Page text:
Civically engaging with Alex Zank

Politics is more than just a dirty word, it’s something relevant to all students

Story by Alex Zank, OP/ED Editor

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I think the hardest argument I have ever had — one that repeats, and with many different people ­­­— is convincing someone why they should pay attention to politics.

I’ve studied the subject at UW-Eau Claire for about five years now, and I’m always reading political news, so I’m always ready to discuss the issues with whoever is willing, and sometimes unwilling. But when someone says, “So what?” or asks why it matters to them, I don’t have much I can say back, besides some not-so-nice thoughts I (usually) keep to myself.

This is not because I can’t give them an answer, since I have my own ideas of why it’s important to me. But how do I get someone else, who is probably more concerned about their research paper, working to afford school, or finding a career after they graduate?

But the argument is an easy one to make. Politics, in some form or another, plays a role in the very three things I just listed. As to how they’re related I will address later. (See? Now I have you hooked and reading on for answers!)

The word “politics” seems to be a dirty word for some strange reason. I think I can get away with using profanity more often than I can with muttering that one word. The word has been unfairly attached to a definition that would better fit “confrontation.” For some people, it’s even synonymous with preschool-type
fighting.

Are you one of these people that dismisses politics as unimportant and more akin to childish banter? Because if you are, you probably haven’t read this far anyway and I’m now talking to myself and the copy editors looking for mistakes. But let’s just pretend. So, what I hope to do for you, the reader, is rid you of this thinking.

Every week, I plan to tackle an important political issue and do a few things.

One, I want to show you why you should care about it. I will show how it affects you, and why you should know a thing or two about the issue. That’s going to be the most important part. And two, I want to give you my opinion on what outcome is best for you. This is an opinion column, after all.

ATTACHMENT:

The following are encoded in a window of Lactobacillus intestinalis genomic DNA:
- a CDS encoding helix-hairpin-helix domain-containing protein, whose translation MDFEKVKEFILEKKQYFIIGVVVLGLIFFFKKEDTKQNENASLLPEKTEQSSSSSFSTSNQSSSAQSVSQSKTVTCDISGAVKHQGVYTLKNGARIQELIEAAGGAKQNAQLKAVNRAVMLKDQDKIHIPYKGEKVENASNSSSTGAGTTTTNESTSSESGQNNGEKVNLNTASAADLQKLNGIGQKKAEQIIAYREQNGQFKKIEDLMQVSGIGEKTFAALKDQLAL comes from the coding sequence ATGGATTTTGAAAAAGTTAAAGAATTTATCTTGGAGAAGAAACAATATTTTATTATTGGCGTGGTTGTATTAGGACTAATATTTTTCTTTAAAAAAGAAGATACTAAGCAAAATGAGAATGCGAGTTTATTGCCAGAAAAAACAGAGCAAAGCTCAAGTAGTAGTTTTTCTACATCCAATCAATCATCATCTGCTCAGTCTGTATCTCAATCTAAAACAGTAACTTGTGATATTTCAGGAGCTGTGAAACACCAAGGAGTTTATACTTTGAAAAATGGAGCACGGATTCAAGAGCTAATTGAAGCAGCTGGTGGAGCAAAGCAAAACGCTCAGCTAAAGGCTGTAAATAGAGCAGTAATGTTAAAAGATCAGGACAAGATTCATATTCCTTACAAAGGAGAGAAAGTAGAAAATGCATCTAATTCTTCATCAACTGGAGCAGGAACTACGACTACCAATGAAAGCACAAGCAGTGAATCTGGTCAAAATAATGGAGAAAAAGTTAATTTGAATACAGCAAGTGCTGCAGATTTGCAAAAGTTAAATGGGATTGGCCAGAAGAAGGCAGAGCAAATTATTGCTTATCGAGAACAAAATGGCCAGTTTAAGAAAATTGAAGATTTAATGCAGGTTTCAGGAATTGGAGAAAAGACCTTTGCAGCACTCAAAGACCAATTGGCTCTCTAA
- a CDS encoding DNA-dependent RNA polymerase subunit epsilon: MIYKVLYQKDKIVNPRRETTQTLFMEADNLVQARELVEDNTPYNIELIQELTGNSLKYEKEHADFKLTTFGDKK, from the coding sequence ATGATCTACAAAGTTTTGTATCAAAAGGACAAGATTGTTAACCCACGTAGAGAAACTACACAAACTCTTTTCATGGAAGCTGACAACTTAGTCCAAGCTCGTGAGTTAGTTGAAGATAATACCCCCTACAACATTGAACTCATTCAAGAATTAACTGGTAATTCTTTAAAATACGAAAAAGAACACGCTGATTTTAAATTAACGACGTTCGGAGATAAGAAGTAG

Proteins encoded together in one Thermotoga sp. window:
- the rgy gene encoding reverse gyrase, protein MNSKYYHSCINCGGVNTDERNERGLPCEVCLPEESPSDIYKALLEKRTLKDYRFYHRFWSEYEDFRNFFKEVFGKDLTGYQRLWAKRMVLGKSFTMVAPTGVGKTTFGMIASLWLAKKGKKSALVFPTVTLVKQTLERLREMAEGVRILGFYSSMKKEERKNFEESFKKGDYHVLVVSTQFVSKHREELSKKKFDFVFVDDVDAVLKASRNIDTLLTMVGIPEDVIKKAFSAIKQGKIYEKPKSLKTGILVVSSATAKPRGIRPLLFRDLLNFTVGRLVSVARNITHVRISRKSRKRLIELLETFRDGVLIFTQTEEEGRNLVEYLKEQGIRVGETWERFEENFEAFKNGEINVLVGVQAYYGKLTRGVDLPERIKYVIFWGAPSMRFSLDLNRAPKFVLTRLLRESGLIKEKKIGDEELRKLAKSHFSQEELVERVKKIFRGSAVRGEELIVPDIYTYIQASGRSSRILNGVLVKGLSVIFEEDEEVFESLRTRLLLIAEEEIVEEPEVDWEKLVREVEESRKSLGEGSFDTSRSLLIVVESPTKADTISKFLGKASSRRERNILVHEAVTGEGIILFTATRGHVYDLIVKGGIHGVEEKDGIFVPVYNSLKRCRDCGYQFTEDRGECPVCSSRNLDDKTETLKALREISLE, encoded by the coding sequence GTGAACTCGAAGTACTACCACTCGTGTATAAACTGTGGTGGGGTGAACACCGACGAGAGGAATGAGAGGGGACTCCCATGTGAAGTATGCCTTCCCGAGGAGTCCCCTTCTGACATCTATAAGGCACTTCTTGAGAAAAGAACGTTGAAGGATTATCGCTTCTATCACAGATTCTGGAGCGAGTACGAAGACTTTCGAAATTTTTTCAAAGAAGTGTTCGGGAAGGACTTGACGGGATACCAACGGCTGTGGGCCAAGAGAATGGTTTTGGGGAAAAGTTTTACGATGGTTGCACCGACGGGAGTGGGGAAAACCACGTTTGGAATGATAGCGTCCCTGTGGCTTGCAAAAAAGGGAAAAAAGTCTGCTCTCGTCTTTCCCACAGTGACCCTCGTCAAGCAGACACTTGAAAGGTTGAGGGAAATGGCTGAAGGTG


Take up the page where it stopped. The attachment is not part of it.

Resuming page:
Here’s an example of what I’ll try to accomplish:

Remember that list of things at the beginning of this article you’ve been waiting to see explained? You are writing a research paper for a class at a public university. Government had a direct role in providing this education. Every facet of your education, from kindergarten to college, is smothered in multiple layers of politics. That’s good imagery, it kind of reminds me of Waffle House. Always get your hash browns smothered, onions are great.

If you’re working part time or even full time while attending school, you may be working for minimum wage or close to it. Government sets minimum wage, and Congress is currently debating on whether to raise it. If you need this job to feed yourself because tuition is so expensive, college affordability is always a relevant political topic.

Recent college graduates are suffering from high unemployment, and for years government has been debating how to best help them (some would frame it as how to not further hurt them).

As the final semester of my college career begins, I hope you’ll accompany me on my weekly journey to prove that politics is important to understand. And maybe by the end of the semester, you’ll start thinking of politics as more of an issue involving governmental bodies and less of an issue involving childish bickering.

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